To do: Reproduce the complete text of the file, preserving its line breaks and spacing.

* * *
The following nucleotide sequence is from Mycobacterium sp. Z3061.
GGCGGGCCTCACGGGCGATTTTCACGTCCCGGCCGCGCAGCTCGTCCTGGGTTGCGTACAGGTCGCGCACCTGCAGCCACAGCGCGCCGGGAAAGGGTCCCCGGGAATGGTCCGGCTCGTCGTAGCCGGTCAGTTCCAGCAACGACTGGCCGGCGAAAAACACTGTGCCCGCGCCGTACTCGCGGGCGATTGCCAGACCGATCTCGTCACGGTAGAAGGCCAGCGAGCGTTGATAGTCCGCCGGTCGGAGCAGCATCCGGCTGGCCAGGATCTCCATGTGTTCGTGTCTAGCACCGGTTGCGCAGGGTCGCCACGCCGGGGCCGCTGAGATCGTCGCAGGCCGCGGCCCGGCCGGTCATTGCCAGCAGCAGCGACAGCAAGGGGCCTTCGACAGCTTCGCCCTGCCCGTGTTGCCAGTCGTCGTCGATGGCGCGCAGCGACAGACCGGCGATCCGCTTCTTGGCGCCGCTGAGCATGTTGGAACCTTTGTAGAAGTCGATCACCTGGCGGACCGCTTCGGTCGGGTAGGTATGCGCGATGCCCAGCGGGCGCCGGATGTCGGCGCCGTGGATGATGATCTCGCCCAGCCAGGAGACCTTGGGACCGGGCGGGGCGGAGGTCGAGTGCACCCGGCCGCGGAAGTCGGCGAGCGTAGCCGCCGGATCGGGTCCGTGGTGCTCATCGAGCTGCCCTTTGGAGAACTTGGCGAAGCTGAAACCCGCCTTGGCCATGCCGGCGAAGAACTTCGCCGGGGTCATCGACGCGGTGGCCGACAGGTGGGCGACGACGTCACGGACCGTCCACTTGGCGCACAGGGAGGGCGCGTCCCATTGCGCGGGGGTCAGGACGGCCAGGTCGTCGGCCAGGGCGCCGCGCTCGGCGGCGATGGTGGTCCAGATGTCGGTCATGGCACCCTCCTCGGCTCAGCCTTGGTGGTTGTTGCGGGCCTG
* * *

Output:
The following nucleotide sequence is from Mycobacterium sp. Z3061.
GGCGGGCCTCACGGGCGATTTTCACGTCCCGGCCGCGCAGCTCGTCCTGGGTTGCGTACAGGTCGCGCACCTGCAGCCACAGCGCGCCGGGAAAGGGTCCCCGGGAATGGTCCGGCTCGTCGTAGCCGGTCAGTTCCAGCAACGACTGGCCGGCGAAAAACACTGTGCCCGCGCCGTACTCGCGGGCGATTGCCAGACCGATCTCGTCACGGTAGAAGGCCAGCGAGCGTTGATAGTCCGCCGGTCGGAGCAGCATCCGGCTGGCCAGGATCTCCATGTGTTCGTGTCTAGCACCGGTTGCGCAGGGTCGCCACGCCGGGGCCGCTGAGATCGTCGCAGGCCGCGGCCCGGCCGGTCATTGCCAGCAGCAGCGACAGCAAGGGGCCTTCGACAGCTTCGCCCTGCCCGTGTTGCCAGTCGTCGTCGATGGCGCGCAGCGACAGACCGGCGATCCGCTTCTTGGCGCCGCTGAGCATGTTGGAACCTTTGTAGAAGTCGATCACCTGGCGGACCGCTTCGGTCGGGTAGGTATGCGCGATGCCCAGCGGGCGCCGGATGTCGGCGCCGTGGATGATGATCTCGCCCAGCCAGGAGACCTTGGGACCGGGCGGGGCGGAGGTCGAGTGCACCCGGCCGCGGAAGTCGGCGAGCGTAGCCGCCGGATCGGGTCCGTGGTGCTCATCGAGCTGCCCTTTGGAGAACTTGGCGAAGCTGAAACCCGCCTTGGCCATGCCGGCGAAGAACTTCGCCGGGGTCATCGACGCGGTGGCCGACAGGTGGGCGACGACGTCACGGACCGTCCACTTGGCGCACAGGGAGGGCGCGTCCCATTGCGCGGGGGTCAGGACGGCCAGGTCGTCGGCCAGGGCGCCGCGCTCGGCGGCGATGGTGGTCCAGATGTCGGTCATGGCACCCTCCTCGGCTCAGCCTTGGTGGTTGTTGCGGGCCTG